As I’m sure everyone is almost excessively aware, “Pirates of the Caribbean: On Stranger Tides” (aka "POTC4") is opening this weekend. This time around Johnny Depp will be sailing around with Penélope Cruz and Ian McShane looking for the Fountain of Youth, perhaps in an attempt to restore the vitality of the franchise. Yet unfortunately for us, neither Cruz nor Depp, nor even director Rob Marshall worked in short film in their own youth. So instead, I thought it’d be fun to take a look back at another Disney film inspired by that elusive spring: 1953’s “Don’s Fountain of Youth.”
Let me just say first that Donald Duck is probably my favorite classic Disney cartoon character. He’s just so petulant and ridiculous, the sort of irascible but lovable uncle that inadvertently adds humor to every situation. Yet he’s never quite as wonderful as he is when around his three equally stubborn nephews. In this particular short Huey, Dewey and Louie join their uncle Donald on a trip through Florida (a decade before Walt Disney would select the state for his figurative fountain of youth: Walt Disney World), annoying him as usual by refusing to look up from their comic book and appreciate the sights. And so, also as usual, he fights back with a bit of trickery that gets them all into some trouble.
The three nephews and their friendly harassment of their poor uncle come from a long tradition in studio shorts of bothersome hordes of small young creatures. Kittens show up en masse in 1932’s “Mickey’s Orphans,” children drive Old King Cole up the wall in 1933’s “The Merry Old Soul,” and the list goes on. Disney’s Huey, Dewey and Louis cartoons are so uniquely wonderful, however, because they play on this trope by making Donald just as childish. And “Don’s Fountain of Youth” is perhaps the crowning achievement of this dynamic. Their cranky uncle is so bothered by their devotion to a comic book (here simply titled Comic Book, in huge letters), that he tricks them into thinking he’s been turned into a baby himself. Now it’s time for the kids to take adult responsibility for Donald, and the results are appropriately silly and increasingly witty.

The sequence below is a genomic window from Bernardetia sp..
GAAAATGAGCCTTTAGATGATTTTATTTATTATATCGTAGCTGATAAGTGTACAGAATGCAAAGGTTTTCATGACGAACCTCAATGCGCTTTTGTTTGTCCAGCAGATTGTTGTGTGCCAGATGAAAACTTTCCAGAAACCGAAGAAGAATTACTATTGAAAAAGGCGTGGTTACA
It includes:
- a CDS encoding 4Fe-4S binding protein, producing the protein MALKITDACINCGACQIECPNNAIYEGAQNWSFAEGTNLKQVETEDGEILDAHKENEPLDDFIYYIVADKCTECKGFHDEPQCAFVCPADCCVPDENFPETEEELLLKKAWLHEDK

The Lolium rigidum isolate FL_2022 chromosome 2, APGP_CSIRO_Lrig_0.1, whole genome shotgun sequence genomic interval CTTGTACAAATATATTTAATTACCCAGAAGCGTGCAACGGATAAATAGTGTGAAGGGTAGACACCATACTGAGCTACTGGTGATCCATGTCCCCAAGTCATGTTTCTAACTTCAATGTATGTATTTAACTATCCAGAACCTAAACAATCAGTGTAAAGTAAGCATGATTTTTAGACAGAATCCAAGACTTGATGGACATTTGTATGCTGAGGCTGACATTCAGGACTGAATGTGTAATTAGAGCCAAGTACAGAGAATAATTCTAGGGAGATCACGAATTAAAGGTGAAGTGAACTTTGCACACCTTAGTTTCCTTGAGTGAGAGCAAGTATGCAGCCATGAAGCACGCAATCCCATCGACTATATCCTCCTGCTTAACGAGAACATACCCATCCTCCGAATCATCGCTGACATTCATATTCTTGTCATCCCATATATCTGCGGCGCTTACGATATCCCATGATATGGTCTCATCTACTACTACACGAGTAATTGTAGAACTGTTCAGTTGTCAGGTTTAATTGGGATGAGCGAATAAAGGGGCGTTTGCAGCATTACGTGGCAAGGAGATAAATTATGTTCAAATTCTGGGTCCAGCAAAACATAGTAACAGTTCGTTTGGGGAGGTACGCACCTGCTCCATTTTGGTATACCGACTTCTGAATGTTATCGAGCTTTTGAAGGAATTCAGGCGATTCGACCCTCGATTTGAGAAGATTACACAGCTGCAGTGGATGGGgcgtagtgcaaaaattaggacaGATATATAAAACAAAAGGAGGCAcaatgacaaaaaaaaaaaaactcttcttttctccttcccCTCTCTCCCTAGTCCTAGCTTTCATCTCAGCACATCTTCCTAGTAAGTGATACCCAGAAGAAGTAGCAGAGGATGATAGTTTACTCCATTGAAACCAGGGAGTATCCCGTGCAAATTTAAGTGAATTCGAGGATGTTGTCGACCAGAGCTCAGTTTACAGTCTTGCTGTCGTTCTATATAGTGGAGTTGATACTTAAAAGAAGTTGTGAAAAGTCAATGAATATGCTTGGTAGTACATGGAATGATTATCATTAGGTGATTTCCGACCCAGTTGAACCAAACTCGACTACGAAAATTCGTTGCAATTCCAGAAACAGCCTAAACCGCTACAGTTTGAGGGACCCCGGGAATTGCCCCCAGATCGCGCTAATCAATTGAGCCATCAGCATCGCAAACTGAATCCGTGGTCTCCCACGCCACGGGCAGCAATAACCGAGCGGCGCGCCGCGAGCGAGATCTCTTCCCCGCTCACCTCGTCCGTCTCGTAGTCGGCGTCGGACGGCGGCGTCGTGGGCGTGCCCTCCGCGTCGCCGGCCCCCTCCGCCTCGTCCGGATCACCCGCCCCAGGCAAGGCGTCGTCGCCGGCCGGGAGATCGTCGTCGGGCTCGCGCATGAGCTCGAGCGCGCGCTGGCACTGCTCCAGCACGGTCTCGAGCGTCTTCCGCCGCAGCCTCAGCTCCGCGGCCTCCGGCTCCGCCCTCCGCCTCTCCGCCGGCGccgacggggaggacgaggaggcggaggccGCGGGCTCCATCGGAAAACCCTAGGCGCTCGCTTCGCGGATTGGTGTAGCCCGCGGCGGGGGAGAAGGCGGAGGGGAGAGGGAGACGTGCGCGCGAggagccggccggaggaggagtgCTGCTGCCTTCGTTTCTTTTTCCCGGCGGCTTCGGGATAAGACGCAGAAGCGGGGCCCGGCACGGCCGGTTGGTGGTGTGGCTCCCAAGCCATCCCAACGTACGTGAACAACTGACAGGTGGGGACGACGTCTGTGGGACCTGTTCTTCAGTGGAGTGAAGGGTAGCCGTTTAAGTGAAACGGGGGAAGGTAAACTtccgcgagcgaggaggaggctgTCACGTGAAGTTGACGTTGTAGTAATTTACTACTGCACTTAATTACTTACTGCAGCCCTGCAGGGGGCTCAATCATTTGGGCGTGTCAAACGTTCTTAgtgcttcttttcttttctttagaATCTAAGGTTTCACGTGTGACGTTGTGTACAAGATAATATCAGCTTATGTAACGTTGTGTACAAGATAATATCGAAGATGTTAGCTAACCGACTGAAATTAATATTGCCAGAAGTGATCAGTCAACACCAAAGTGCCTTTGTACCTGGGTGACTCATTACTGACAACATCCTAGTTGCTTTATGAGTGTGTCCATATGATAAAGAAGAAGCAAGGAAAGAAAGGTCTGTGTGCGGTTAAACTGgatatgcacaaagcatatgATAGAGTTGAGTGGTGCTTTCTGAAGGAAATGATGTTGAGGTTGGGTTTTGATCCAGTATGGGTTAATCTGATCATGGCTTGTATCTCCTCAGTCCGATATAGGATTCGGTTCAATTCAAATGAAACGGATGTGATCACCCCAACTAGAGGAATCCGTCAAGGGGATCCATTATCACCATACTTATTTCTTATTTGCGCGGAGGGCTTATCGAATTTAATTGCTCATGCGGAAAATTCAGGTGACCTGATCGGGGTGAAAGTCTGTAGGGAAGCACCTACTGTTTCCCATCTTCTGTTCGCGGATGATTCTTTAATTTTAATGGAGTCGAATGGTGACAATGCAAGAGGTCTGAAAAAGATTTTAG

Also, the song which plays over the opening credits is delightful. This ironic ode to the irritable duck, which I don’t think I’d ever heard before watching this particular short, will make your day. It’s a great way to open, especially for those of us with a fondness for the character from childhood, an inside joke for the fans. And honestly, who isn’t a fan of Donald Duck?
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